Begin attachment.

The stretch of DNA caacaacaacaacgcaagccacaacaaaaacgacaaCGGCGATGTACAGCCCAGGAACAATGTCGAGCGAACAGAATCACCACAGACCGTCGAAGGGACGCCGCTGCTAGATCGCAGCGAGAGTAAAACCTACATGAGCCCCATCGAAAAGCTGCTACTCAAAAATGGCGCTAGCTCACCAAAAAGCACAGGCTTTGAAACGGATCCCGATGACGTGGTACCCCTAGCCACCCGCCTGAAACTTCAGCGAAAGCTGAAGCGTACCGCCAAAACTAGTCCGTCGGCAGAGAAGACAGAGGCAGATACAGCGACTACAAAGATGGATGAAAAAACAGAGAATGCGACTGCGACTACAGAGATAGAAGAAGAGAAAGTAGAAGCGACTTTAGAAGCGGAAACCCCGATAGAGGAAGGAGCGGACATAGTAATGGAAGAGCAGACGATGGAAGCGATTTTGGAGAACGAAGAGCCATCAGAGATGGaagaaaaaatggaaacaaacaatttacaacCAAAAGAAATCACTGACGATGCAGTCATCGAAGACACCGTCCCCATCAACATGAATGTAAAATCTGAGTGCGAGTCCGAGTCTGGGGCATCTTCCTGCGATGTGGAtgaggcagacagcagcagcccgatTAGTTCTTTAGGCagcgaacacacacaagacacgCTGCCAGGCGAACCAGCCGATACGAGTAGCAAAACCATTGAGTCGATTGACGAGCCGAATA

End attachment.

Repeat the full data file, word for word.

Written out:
The stretch of DNA caacaacaacaacgcaagccacaacaaaaacgacaaCGGCGATGTACAGCCCAGGAACAATGTCGAGCGAACAGAATCACCACAGACCGTCGAAGGGACGCCGCTGCTAGATCGCAGCGAGAGTAAAACCTACATGAGCCCCATCGAAAAGCTGCTACTCAAAAATGGCGCTAGCTCACCAAAAAGCACAGGCTTTGAAACGGATCCCGATGACGTGGTACCCCTAGCCACCCGCCTGAAACTTCAGCGAAAGCTGAAGCGTACCGCCAAAACTAGTCCGTCGGCAGAGAAGACAGAGGCAGATACAGCGACTACAAAGATGGATGAAAAAACAGAGAATGCGACTGCGACTACAGAGATAGAAGAAGAGAAAGTAGAAGCGACTTTAGAAGCGGAAACCCCGATAGAGGAAGGAGCGGACATAGTAATGGAAGAGCAGACGATGGAAGCGATTTTGGAGAACGAAGAGCCATCAGAGATGGaagaaaaaatggaaacaaacaatttacaacCAAAAGAAATCACTGACGATGCAGTCATCGAAGACACCGTCCCCATCAACATGAATGTAAAATCTGAGTGCGAGTCCGAGTCTGGGGCATCTTCCTGCGATGTGGAtgaggcagacagcagcagcccgatTAGTTCTTTAGGCagcgaacacacacaagacacgCTGCCAGGCGAACCAGCCGATACGAGTAGCAAAACCATTGAGTCGATTGACGAGCCGAATA